Sir Banister Fletcher's A History of Architecture. 

Nov 29, 20 1:20 pm  · 
1  ·  1
SneakyPete

I'm curious why the thumbs down.

2  · 
OneLostArchitect

cause you are sneaky

1  · 
Non Sequitur

The Paul wanker fellow thumbed'down every one here. They are just spamming their garbage fire book. Already got banned earlier today after about 30 posts linking to their amazon page.

2  ·  1
randomised

Why upvoting your own comment OLArchitect?

1  · 
OneLostArchitect

I’m lost

 · 
randomised

Check out Deplazes’ manual...it has pictures!

Nov 30, 20 1:21 pm  · 
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Non Sequitur

Nah rando. You gotta check-out Paul Whibbey's dirty rag book. It's literally the best thing even put to paper. Not even jesus could write a better book, if he existed, off course. Pray to Joe Pesci.

 ·  1
Non Sequitur

You need all the help you can get selling that pile of garbage you call a book.

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Non Sequitur

You're quite the special character... and that's not a compliment.

 · 
Non Sequitur

please define said architectural language? Your ramblings sound like you need to check with your court-appointed shrink, and possibly, parole office.

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Non Sequitur

Paul, I get that reading is hard for you. Writing too by the looks of your shitty book's description. Come back when you actually have something worth while to contribute about architecture. Not some mad-man ex-con ramblings about idiotic bible connections, or whatever your previous 2 accounts posted.

 ·  1
Non Sequitur

Trust me, there is very little effect here. Other than knee-slapping hilarity, of-course.

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Non Sequitur's comment has been hidden
Non Sequitur

God(s), jesus, moe, and all the other fucking deity wankers are just intellectual crutches for those unable to accept reality. Again, should you not be checking in with your parole office by now? Certainly you've extended your allowed internet time for today.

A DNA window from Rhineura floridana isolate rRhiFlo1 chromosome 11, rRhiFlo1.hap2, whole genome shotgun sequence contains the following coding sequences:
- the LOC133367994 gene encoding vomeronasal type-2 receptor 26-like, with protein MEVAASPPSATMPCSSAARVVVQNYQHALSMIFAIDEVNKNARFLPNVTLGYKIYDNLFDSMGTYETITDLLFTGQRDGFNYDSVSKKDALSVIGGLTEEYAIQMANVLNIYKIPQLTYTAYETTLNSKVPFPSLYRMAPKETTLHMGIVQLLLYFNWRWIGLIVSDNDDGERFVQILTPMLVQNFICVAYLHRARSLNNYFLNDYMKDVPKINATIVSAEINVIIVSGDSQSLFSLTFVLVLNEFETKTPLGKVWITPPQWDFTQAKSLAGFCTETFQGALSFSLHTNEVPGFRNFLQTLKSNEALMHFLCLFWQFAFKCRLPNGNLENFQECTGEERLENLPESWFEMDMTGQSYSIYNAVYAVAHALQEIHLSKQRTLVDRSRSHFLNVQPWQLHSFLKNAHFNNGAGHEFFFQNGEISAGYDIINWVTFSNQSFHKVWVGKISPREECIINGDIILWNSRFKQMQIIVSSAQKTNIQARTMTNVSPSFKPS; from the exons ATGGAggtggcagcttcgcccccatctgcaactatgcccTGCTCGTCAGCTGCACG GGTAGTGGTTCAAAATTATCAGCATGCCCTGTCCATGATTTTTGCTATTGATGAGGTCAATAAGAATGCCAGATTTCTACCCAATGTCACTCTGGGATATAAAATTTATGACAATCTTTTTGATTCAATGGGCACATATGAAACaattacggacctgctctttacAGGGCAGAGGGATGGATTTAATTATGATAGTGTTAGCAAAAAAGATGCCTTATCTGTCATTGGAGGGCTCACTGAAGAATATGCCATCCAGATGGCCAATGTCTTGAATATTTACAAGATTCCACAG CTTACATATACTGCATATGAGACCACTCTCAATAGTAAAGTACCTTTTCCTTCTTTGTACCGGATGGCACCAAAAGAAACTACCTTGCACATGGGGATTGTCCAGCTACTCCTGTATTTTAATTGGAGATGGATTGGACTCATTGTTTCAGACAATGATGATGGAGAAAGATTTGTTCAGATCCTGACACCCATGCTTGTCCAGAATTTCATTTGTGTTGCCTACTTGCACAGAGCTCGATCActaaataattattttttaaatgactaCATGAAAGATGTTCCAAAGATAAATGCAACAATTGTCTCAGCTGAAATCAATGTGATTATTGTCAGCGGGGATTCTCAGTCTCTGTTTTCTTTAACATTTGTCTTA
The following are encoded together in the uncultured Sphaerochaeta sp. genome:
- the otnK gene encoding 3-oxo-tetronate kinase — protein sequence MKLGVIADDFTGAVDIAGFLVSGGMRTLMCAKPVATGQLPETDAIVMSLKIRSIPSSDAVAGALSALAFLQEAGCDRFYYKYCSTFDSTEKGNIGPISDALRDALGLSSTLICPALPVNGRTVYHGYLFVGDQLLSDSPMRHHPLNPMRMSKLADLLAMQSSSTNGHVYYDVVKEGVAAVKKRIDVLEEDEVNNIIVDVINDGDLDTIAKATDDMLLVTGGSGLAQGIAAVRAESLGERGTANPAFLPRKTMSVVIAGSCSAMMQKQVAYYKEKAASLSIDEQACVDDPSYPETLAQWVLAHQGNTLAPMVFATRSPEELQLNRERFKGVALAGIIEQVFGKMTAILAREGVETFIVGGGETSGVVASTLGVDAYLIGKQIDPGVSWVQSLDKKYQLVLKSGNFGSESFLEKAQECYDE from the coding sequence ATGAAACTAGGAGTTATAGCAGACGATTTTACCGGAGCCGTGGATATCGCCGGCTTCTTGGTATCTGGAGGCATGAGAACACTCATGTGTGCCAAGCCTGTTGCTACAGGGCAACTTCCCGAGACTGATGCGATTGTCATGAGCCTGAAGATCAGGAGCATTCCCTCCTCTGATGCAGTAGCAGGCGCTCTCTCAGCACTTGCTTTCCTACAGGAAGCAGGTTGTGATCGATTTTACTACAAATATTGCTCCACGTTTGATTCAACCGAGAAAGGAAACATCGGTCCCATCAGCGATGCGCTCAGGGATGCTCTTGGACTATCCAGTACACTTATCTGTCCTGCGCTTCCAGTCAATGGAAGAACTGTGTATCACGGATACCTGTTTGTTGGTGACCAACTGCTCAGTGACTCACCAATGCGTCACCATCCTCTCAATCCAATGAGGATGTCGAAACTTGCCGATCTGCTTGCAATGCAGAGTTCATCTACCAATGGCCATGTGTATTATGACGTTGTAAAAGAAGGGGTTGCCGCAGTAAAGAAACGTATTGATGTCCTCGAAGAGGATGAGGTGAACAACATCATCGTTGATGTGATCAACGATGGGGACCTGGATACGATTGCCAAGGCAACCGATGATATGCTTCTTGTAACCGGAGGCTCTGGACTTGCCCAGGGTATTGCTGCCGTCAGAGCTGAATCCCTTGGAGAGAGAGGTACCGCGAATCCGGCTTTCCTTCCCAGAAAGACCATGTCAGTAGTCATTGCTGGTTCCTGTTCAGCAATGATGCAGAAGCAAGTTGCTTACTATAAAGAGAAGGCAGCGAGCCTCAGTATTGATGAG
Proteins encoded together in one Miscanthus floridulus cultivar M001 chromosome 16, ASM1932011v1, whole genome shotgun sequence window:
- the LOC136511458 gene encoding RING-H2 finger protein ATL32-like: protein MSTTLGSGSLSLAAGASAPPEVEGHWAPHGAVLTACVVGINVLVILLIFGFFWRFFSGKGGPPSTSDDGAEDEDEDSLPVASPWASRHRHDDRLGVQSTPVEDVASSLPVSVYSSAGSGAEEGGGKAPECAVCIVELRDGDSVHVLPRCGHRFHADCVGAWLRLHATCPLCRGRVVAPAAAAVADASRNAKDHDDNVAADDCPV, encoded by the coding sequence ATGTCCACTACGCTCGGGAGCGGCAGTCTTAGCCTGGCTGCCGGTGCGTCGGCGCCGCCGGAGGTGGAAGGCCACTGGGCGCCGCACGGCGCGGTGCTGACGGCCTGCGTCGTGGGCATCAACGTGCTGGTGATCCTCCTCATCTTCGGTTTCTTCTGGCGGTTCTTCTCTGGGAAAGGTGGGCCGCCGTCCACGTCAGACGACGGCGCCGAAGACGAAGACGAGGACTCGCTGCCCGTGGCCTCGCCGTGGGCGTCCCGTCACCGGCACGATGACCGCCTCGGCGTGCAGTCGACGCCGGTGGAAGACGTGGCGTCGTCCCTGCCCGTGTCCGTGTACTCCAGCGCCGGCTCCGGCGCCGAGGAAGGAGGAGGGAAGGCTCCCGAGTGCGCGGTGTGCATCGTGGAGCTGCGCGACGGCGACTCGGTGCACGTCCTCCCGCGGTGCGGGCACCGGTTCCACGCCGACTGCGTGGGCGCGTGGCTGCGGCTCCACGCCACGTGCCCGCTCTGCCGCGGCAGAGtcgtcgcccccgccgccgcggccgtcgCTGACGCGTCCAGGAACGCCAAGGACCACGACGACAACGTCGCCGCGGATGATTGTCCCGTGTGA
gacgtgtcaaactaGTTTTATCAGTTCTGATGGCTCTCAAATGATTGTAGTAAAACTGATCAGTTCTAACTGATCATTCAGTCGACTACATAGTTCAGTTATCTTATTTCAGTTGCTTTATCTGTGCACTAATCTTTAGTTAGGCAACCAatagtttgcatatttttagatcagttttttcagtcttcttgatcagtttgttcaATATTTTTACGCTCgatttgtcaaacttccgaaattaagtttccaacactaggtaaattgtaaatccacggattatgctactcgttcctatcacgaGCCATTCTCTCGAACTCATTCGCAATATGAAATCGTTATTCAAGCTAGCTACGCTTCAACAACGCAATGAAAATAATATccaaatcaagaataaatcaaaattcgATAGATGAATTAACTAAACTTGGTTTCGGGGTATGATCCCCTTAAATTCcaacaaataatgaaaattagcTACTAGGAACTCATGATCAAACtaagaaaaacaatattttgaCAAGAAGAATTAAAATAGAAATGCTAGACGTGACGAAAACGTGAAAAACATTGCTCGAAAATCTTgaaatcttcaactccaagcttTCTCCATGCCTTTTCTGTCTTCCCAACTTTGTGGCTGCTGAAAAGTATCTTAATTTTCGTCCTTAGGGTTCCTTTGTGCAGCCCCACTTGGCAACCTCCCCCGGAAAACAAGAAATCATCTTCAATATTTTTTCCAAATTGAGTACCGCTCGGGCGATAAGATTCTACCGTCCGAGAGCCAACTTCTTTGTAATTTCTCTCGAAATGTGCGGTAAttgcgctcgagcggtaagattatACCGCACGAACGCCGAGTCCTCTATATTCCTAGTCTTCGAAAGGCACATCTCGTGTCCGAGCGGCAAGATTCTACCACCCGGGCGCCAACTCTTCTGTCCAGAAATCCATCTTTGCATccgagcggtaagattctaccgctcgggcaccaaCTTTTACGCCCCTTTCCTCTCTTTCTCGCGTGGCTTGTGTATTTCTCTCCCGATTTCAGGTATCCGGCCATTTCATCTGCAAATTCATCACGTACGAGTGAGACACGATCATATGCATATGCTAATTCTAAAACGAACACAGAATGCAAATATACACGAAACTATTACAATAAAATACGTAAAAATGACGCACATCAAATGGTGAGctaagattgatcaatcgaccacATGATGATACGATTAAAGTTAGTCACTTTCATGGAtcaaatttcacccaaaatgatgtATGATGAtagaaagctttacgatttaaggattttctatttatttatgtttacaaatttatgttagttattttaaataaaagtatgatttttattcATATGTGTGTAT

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randomised

That’s some serious Tyler Durden convo you’re having there Non ;-)

2  ·  1
Non Sequitur

I expected this to be the result. no regrets.

1  ·  1
Non Sequitur

^Don't check it out, it's nonsense slapped with a book cover.

 · 

So the little runt took his 'book' and ran away? What a coward.


Oh and I just inserted the 'teacher speaking noise' from Charlie Brown animations between NS's comments.  It actually makes more sense than Paul's previous comments.  

1  · 
archanonymous

Try Reiser & Umemoto's Atlas of Novel Tectonics.

Nov 30, 20 1:45 pm  · 
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check out

Rethinking Modernity By Jamini Mehta



Dec 13, 20 1:55 am  · 
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Wood Guy

I think architects should know (and care) more about indoor environmental quality (IEQ/IAQ) than they usually do. For our BS + Beer Show Book Club we're reading this book, which is getting some press right now: https://www.hup.harvard.edu/ca.... It's a good balance of fairly technical information presented in an accessible manner. Not a how-to, but a "what" and 'what" kind of book. We have invited a few people to discuss the book with us this Thursday, including Lloyd Alter, a Toronto-based architect some of you might know from his "Treehugger" blog. I'll post a link to the show once I have one.

Dec 13, 20 11:12 am  · 
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Wood Guy

Here's the flyer for this Thursday's book review: https://mailchi.mp/2fa5fb9fd5a6/the-bs-beer-show-april-30-4653944

 · 
curtkram

2018 IBC

Dec 13, 20 11:53 am  · 
2  ·